San Francisco Podiatry Video

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Wednesday, May 5, 2010

Do I Have Gout in the Big Toe Joint


Gout is one of the most painful conditions I see as a Podiatrist in San Francisco. Usually gout attacks the big toe joint. The question is, how do you tell if you are having an attack of gout in the foot?

When gout happens the first thing you will notice is pain, swelling and redness around the joint. In the foot this is most often the base of the big toe in the joint podiatrists call the "metatarsaophalangeal joint." Gout can happen in any of the joints in the foot, but usually it the big toe joint.

When gout develops, you get uric acid crystals forming and being deposited in the joint itself. If untreated, the crystals may continue to form and lead to the buildup of a chalky paste-like substance called tophi. You can see the huge lump on the bottom of the big toe joint in the picture above. All of that is uric acid crystals in the joint.

Because these sharp needle-shaped crystals end up in the joint, it can be incredibly painful to move the joint. Every time you move the big toe, it is like having a thousand little needles poking the inside of the joint. This of course hurts.

In response, your body reacts with inflammation. That is where the classic pain swelling and redness comes in. The foot will be warm to the touch, red and very painful. Many gout sufferers will say they can't even have a bed sheet touching the foot because it is so painful.

The biggest problem with trying to tell if you actually have gout is that gout mimics two other conditions: infectious arthritis and Charcot. Charcot arthropathy is an emergency that can look like gout, but is actually more serious. It is most common in people with diabetes. Infectious arthritis is where bacteria (instead of uric acid) is invading the joint. Both of these are emergencies. With either, it is important to start treatment right away to prevent further damage and the potential for losing the foot to an amputation.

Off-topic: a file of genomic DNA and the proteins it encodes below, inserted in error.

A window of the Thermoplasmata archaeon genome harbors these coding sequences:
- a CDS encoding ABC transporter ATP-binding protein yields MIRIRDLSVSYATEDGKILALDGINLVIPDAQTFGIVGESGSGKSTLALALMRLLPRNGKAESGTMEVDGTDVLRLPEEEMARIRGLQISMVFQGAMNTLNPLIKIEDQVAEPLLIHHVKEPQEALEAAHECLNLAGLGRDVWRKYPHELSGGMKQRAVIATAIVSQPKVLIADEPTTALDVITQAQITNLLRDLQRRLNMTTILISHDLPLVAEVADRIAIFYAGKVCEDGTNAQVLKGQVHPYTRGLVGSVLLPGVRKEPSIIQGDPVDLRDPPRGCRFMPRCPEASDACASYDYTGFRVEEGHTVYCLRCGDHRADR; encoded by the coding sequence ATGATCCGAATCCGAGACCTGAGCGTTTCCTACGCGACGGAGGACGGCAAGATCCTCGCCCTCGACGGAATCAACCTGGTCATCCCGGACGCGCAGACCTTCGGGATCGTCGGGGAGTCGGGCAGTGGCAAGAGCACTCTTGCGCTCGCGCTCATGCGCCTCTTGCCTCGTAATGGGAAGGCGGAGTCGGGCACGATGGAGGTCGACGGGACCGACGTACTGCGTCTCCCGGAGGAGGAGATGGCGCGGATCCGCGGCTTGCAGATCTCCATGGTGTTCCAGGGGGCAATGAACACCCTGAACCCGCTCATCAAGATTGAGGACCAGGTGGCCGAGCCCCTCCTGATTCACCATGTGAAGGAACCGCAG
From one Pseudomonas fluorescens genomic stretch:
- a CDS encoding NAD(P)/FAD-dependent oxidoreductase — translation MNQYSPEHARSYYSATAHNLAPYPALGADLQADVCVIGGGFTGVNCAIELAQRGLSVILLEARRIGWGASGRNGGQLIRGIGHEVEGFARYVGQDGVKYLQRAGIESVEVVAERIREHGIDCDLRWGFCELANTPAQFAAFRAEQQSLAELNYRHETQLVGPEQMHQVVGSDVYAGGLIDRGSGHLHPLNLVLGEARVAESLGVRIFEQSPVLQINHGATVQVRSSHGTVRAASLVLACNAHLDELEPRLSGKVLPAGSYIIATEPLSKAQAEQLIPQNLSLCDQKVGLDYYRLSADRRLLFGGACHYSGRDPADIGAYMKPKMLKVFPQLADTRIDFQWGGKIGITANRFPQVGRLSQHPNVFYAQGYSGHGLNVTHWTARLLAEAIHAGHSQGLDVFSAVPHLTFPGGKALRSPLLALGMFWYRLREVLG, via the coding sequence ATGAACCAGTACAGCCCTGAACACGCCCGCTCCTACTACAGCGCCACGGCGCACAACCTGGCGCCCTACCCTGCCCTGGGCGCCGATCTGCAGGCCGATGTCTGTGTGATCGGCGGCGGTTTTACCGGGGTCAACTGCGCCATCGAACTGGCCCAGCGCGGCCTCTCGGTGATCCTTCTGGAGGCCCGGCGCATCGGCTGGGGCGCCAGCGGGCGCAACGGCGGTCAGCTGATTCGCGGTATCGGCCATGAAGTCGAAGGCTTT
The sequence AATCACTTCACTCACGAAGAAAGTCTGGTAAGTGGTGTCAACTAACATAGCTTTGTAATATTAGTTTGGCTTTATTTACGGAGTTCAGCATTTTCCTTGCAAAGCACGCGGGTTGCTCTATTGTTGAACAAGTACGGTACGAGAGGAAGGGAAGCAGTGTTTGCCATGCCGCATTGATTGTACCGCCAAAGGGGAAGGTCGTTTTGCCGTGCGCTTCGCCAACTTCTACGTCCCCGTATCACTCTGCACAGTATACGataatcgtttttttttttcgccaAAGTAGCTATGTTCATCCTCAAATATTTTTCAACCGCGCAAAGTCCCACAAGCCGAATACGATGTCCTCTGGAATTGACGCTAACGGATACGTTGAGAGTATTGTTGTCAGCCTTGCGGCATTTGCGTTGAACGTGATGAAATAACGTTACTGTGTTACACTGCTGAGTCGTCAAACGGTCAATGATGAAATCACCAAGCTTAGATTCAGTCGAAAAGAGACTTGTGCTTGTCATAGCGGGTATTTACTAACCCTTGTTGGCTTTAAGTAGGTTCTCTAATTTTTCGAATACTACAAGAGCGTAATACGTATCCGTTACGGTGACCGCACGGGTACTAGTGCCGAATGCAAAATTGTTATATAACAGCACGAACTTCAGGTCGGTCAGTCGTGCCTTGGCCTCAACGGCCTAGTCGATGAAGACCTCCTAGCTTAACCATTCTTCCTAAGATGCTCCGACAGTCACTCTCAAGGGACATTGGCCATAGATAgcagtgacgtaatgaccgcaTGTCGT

Many people who have had multiple attacks of gout can seem to tell when it is coming on. However, if you have never been diagnosed with gout, it is important to see a foot specialists who can make sure you don't have a more serious condition.

The most accurate way for your podiatrist to diagnose gout is through a small procedure called joint aspiration. In this way, the uric acid crystals in the joint can easily be identified. More importantly, your foot doctor can rule out a bacterial infection. Blood tests and x-rays may give clues that you have had gout, but can be unreliable if used alone to diagnose gout.

Once you have been diagnosed with gout, your podiatrist will likely make recommendations on modifying your diet to prevent it from happening again. You can view our recommendations on a Gout Diet here. If you are given a prescription to treat the gout, you will be given written instructions that you should follow closely.

Dr. Christopher Segler was selected in 2010 as one of "America's Top Podiatrists." He has a podiatry house calls practice in the San Francisco Bay Area. To learn more about gout, visit the Gout page on our website. If you have gout and need pain relief right away, he makes podiatry emergency house calls 24/7. If you think you might have gout and would like to speak directly with him to ask a question, you can call him (415) 308 0833.

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